Low-dose PTCy has been investigated in elderly patients and those with cardiac comorbidities undergoing haplo-PBSCT [12]. The study suggested that reducing PTCy to 70 mg/kg combined with low-dose ATG is a secure and efficacious strategy, resulting in higher GRFS. Furthermore, the low-dose PTCy led to accelerated immune reconstitution, decreased cumulative incidence of bacteremia, BK-virus associated hemorrhagic cystitis, and cardiac complications, while the risk of aGvHD and cGvHD remained unaffected (Table 2).

Table 2 Clinical outcomes of PTCy and ATG combination prophylaxis

The emergence of novel agents and regimens has expanded the donor pool and allowed the use of different graft sources, including mismatched donors and PBSC, to address patient needs while minimizing the risk of GvHD. For PTCy and ATG combination prophylaxis, future endeavors could focus on investigating lower-dose combination of these agents to achieve the dual goals of minimizing adverse events and maintaining prophylactic efficacy.

Data Availability

Not applicable.


  1. Albanese A, Eran A, Suessmuth Y, Betz K, Bratrude B, Keskula P, et al. Early breakthrough T cell proliferation despite CNI/MTX prophylaxis is a harbinger of Acute GvHD (AGVHD) and is controlled by Abatacept: mechanism of success of the ABA2 AGvHD Prevention Trial. Blood. 2022 Nov;15(Supplement 1):274–5.

  2. Kean LS, Burns LJ, Kou TD, Bond C, Kapikian R, Lozenski K et al. A Real-World Evidence Comparison of 1-Year Overall Survival and Relapse-Free Survival between Patients Treated with Abatacept in Combination with a Calcineurin Inhibitor and Methotrexate Versus Antithymocyte Globulin or Post-Transplant Cyclophosphamide Following Allogeneic Hematopoietic Cell Transplantation. Blood. 2022 Nov 15;140(Supplement 1):1373–5.

  3. Raghunandan S, Gorfinkel L, Graiser M, Bratrude B, Betz K, Suessmuth Y, et al. Abatacept for the Prevention of GvHD in Pediatric and adult patients receiving 7/8 HLA-Mismatched unrelated transplant for hematologic malignancies: a real-world analysis. Blood. 2022 Nov;15(Supplement 1):7653–5.

  4. Vorobyev VI, Subora AYu, Oleinik YA, Butaev LS, Zherebtsova VA, Kisilichina DG, et al. Abatacept/Tacrolimus or Abatacept/Tacrolimus/Post-Transplant cyclophosphamide are safe and highly effective in preventing graft-versus-host disease in matched or mismatched Donor Peripheral blood stem cell transplantation. Blood. 2022 Nov;15(Supplement 1):7622–3.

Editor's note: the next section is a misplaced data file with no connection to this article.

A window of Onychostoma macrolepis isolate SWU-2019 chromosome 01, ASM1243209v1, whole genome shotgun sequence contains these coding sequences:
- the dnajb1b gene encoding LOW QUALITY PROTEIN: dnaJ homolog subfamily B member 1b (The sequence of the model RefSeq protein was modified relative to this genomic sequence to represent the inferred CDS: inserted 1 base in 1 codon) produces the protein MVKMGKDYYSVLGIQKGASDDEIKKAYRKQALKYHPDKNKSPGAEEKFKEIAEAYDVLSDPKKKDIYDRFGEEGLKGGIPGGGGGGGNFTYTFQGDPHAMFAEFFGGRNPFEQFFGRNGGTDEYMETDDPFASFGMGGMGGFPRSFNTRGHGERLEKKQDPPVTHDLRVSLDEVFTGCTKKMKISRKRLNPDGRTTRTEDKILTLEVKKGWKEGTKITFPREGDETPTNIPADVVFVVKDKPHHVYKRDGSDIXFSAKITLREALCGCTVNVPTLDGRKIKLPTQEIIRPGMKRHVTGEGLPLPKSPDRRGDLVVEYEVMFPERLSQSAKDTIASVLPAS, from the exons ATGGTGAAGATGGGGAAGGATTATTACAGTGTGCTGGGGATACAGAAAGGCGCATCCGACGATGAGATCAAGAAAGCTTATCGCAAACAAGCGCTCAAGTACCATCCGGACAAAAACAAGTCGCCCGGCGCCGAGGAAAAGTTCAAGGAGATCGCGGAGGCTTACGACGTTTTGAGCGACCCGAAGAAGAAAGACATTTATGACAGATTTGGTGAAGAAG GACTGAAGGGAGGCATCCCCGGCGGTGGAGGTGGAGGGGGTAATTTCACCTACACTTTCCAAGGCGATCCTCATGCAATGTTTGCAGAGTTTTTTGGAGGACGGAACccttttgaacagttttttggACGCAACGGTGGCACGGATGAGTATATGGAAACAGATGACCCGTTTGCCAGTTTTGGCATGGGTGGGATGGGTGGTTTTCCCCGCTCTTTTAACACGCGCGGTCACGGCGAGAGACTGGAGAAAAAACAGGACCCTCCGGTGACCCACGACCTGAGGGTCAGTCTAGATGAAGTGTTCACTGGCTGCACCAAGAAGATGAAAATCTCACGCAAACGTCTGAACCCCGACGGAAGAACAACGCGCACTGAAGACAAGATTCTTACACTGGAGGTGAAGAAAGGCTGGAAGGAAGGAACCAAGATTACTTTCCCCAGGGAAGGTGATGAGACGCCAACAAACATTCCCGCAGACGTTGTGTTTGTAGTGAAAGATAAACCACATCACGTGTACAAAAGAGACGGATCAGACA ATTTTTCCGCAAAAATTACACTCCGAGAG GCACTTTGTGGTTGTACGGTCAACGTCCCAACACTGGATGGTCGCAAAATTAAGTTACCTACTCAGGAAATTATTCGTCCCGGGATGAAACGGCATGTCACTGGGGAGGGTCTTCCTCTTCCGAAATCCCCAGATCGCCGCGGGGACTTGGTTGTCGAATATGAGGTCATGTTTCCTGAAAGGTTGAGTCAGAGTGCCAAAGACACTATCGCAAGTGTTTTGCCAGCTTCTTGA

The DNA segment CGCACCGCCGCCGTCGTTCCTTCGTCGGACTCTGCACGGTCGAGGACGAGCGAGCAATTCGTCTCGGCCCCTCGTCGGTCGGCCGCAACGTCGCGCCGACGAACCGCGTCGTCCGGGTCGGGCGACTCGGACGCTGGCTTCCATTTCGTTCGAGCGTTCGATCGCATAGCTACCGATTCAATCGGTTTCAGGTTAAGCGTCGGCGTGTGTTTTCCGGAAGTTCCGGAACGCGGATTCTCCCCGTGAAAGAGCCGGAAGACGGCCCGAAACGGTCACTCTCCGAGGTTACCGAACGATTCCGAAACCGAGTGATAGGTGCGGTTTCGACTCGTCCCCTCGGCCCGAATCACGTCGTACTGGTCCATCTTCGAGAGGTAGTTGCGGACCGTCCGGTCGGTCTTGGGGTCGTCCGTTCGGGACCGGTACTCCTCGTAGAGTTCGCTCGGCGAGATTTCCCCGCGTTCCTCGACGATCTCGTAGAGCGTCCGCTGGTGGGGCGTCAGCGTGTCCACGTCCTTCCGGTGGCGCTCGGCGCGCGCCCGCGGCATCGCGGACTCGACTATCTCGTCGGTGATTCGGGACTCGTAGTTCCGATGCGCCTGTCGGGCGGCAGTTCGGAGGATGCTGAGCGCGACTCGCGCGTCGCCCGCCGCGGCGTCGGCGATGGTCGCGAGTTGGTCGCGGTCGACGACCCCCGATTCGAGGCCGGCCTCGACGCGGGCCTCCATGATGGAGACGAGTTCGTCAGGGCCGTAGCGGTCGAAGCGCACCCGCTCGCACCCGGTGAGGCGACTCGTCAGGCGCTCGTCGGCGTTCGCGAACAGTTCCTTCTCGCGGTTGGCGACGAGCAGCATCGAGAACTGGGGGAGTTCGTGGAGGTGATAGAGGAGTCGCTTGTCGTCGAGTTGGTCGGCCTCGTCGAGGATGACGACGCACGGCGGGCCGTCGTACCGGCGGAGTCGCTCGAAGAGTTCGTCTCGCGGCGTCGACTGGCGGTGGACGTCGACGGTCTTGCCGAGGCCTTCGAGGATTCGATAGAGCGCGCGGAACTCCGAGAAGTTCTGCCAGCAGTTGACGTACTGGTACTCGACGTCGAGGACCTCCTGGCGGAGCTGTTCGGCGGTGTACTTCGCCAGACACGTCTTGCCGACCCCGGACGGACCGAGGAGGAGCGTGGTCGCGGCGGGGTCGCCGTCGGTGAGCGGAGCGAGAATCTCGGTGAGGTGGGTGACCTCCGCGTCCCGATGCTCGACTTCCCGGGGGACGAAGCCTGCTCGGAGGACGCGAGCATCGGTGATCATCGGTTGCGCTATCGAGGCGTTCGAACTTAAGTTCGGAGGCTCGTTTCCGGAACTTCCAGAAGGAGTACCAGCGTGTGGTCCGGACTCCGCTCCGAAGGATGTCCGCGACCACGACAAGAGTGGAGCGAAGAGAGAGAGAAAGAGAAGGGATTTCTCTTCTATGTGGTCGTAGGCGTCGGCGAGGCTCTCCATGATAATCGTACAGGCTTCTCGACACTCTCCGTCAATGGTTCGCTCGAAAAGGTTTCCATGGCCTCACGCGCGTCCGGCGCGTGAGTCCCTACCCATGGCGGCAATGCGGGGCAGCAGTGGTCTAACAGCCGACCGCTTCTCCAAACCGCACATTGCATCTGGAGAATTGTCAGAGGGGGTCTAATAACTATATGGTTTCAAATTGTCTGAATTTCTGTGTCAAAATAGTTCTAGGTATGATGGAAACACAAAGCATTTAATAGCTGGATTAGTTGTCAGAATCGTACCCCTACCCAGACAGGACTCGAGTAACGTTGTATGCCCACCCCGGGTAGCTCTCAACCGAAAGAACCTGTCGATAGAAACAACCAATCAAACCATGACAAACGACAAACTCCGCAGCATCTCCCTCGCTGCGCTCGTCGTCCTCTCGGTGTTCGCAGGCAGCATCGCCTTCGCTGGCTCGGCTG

5. Chen YB, Saad A, Farhan SY, Lekakis LJ, Schiller GJ, Yared JA et al. RGI-2001 Infusion for Prevention of Acute GvHD after Allogeneic Hematopoietic Cell Transplantation. Blood. 2022 Nov 15;140(Supplement 1):1877–8.

  6. Oliai C, Hoeg RT, Pavlova A, Gandhi A, Muffly L, Mehta RS et al. Precision-Engineered Cell Therapy Orca-T demonstrates high relapse-free survival at 1 year while reducing graft-versus-host disease and toxicity. Blood 2022 Nov 15;140(Supplement 1):654–6.

  7. Salhotra A, Srour SA, Hoeg RT, Saad A, Meyer EH, Pavlova A, et al. Orca-Q demonstrates favorable GvHD-and-Relapse-Free Survival in Haploidentical Transplants without Post-Transplant Cyclophosphamide. Blood. 2022 Nov;15(Supplement 1):1865–6.

  8. Jullien M, Le Bourgeois A, Peterlin P, Garnier A, Guillaume T, Béné MC et al. Addition of ATG to Clofarabine-Based reduced intensity conditioning regimen with PBSC and ptcy in adults with myeloid malignancies. Blood 2022 Nov 15;140(Supplement 1):10451–2.

  9. Li X, Yang J, Wan L, CAI Y, Zhou K, Huang C, et al. Low-dose antithymocyte globulin plus low-dose post-transplant cyclophosphamide for Prevention of graft-versus-host disease after Haploidentical Peripheral Blood Stem Cell Transplants: a large sample, Long-Term follow-up Retrospective Study. Blood. 2022 Nov;15(Supplement 1):10471–2.

  10. Salas MQ, Santos Carreira A, Atenafu EG, Law AD, Lam W, Pasic I et al. Ptcy-ATG-CSA Vs. ATG-MMF-CSA for GvHD Prevention for 10/10 HLA matched unrelated Donor Allogeneic hematopoietic cell transplantation. Blood 2022 Nov 15;140(Supplement 1):4878–9.

  11. Salas MQ, Santos Carreira A, Atenafu EG, Alfaro Moya T, Law AD, Lam W et al. ATG-Ptcy-CSA for GvHD Prevention in Peripheral Blood Haploidentical hematopoietic cell transplantation for adults with hematological malignancies. Blood 2022 Nov 15;140(Supplement 1):7625–7.

  12. Dulery R, Malard F, Brissot E, Banet A, Sestili S, Belhocine R, et al. Reduced post-transplant Cyclophosphamide Dose Associated with Antithymocyte Globulin in Peripheral Blood Stem Cell Haploidentical Transplantation. Blood. 2022 Nov;15(Supplement 1):10517–8.

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The study is supported by the National Key R&D Program of China (2022YFC2502704), the National Natural Science Foundation of China (82070187) and Postgraduate Research & Practice Innovation Program of Jiangsu Province (KYCX23_3270).

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DW designed the study. YX and YC drafted the manuscript. YX and YC prepared the tables. All authors participated in the process of drafting and revising the manuscript. All authors read and approved the final manuscript.

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Correspondence to Yang Xu or Depei Wu.

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Chen, Y., Xu, Y. & Wu, D. Advances in graft-versus-host disease prevention strategies: latest updates from the 2022 ASH annual meeting. Exp Hematol Oncol 12, 59 (2023).